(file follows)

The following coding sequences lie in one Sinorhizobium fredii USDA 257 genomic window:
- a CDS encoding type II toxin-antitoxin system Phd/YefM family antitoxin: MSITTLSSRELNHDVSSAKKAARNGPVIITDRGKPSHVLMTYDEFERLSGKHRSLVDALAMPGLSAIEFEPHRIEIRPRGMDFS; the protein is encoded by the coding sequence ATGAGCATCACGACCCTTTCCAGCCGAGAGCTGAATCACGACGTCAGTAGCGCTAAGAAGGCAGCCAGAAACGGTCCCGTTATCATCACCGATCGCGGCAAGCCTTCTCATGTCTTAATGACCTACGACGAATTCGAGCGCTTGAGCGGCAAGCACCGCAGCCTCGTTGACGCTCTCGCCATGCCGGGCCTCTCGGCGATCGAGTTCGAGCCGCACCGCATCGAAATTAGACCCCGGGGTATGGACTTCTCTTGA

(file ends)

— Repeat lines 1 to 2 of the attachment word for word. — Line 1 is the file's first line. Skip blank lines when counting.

The following coding sequences lie in one Sinorhizobium fredii USDA 257 genomic window:
- a CDS encoding type II toxin-antitoxin system Phd/YefM family antitoxin: MSITTLSSRELNHDVSSAKKAARNGPVIITDRGKPSHVLMTYDEFERLSGKHRSLVDALAMPGLSAIEFEPHRIEIRPRGMDFS; the protein is encoded by the coding sequence ATGAGCATCACGACCCTTTCCAGCCGAGAGCTGAATCACGACGTCAGTAGCGCTAAGAAGGCAGCCAGAAACGGTCCCGTTATCATCACCGATCGCGGCAAGCCTTCTCATGTCTTAATGACCTACGACGAATTCGAGCGCTTGAGCGGCAAGCACCGCAGCCTCGTTGACGCTCTCGCCATGCCGGGCCTCTCGGCGATCGAGTTCGAGCCGCACCGCATCGAAATTAGACCCCGGGGTATGGACTTCTCTTGA